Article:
Screening breakthrough could lead to eugenics, says pro-life group
A new breakthrough in foetal screening could lead “down the path of eugenics”, a pro-life group said today.
The charity Life said that a “real danger exists” that such genetic testing could lead to wide-scale abortion for disability.
The prenatal test, which is able to predict a foetus’s genetic code as early as 18 weeks, will allow unborn babies to be screened for 3,500 genetic disorders.
Scientists from the University of Washington believe the test, which raises many ethical questions, will become widely available in the future.
Currently more than 2,000 disabled unborn children are aborted every year in Britain, a figure that Life said could increase.
Life spokesman Mark Bhagwandin said: “How can it be that in this modern age of equality and non-discrimination thousands of babies are being screened and aborted because they are genetically defective?”
Down’s syndrome is currently the only genetic disorder routinely tested for on the NHS. The American scientists say the tests will be a considerable improvement on the existing invasive method of screening.
While recognising “the positive potential that these new tests may bring”, Life said they could be misused.
Anthony Ozimic of the Society for the Protection of Unborn Children (SPUC) said that if introduced the test might put “widespread pressure” on mothers to abort.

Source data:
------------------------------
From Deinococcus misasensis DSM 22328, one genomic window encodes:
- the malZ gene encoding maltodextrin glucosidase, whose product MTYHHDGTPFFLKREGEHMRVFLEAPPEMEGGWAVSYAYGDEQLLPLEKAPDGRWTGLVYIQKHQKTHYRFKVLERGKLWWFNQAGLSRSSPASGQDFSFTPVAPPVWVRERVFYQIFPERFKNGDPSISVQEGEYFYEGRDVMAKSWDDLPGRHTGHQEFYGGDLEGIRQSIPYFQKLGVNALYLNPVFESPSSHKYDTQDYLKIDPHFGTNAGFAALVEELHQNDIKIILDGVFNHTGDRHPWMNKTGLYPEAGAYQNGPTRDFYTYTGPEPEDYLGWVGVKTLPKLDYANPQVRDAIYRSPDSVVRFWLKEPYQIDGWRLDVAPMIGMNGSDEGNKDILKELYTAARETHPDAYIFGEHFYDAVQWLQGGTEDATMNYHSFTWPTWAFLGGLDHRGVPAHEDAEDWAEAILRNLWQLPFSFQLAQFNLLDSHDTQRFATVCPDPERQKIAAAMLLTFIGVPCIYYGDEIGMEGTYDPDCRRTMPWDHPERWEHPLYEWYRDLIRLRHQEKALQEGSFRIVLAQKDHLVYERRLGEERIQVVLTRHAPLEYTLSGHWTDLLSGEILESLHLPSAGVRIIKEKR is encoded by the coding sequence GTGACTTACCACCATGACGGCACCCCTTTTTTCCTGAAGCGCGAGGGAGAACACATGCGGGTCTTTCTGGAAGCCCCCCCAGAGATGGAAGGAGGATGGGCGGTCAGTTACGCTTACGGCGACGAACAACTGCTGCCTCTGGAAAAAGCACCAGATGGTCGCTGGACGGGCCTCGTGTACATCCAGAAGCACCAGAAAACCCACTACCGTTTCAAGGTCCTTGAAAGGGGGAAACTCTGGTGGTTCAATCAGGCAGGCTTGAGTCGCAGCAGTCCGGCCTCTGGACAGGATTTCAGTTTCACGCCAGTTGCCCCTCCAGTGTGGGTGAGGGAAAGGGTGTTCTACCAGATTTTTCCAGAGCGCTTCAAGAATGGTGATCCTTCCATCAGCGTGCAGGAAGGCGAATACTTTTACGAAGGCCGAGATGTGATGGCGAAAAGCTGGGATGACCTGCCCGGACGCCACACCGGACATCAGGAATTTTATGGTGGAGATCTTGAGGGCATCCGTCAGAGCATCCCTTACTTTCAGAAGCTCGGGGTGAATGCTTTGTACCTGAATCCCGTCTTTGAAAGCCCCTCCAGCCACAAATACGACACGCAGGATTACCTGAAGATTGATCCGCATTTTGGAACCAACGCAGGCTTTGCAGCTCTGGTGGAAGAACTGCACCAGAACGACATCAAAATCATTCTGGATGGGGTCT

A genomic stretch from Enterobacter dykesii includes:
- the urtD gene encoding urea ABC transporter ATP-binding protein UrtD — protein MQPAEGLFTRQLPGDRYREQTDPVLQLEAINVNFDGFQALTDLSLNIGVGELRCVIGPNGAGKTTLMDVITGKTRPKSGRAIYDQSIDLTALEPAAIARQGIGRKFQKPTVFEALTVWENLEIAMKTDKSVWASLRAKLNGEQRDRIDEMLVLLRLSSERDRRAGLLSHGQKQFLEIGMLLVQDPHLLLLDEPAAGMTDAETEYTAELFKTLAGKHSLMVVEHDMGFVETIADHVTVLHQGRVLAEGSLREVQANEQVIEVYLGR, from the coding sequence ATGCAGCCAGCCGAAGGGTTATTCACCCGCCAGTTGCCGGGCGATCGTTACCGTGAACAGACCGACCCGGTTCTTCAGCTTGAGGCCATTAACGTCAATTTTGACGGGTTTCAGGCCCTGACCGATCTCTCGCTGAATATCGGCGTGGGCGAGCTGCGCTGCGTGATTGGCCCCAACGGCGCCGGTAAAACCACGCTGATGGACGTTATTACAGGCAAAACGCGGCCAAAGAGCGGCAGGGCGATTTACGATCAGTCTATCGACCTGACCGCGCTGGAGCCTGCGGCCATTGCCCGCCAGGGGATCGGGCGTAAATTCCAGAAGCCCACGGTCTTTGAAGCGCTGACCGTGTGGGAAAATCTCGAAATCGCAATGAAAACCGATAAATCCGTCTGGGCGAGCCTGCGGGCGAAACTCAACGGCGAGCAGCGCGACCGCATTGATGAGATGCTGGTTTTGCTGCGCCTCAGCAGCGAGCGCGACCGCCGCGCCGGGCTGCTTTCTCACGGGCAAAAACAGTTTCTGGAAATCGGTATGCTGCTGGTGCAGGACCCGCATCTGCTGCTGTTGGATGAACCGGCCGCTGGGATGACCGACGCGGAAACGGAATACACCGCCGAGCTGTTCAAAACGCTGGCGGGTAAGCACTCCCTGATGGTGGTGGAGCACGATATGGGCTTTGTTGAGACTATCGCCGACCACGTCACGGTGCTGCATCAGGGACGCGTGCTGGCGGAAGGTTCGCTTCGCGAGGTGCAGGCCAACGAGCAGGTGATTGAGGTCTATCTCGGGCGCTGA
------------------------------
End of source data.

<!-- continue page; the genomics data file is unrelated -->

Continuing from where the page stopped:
He said SPUC would “discourage people from going in for tests when the only outcome is the identification of disabilities for abortion”.
Mr Ozimic said “the development of screening over the past 30 years has been promoted by the National Health Service as cost-saving” by identifying disabilities in the womb and offering abortions.
He raised concerns that this week’s screening breakthrough will have the “same mentality, purpose, objective and likely results”.
But the tool of genetic screening itself is not a detrimental factor, “it is how it is wielded”, said Mr Bhagwandin.
Mr Ozimic agreed, saying he would like to see advanced foetal screening resulting in an “increase in support and assistance offered to help prepare parents for birth”.
Mr Bhagwandin also said that genetics were not the whole picture.
He said: “Human beings are greater than the sum of their genes and science cannot yet measure what makes us truly human – courage, compassion, creativity.”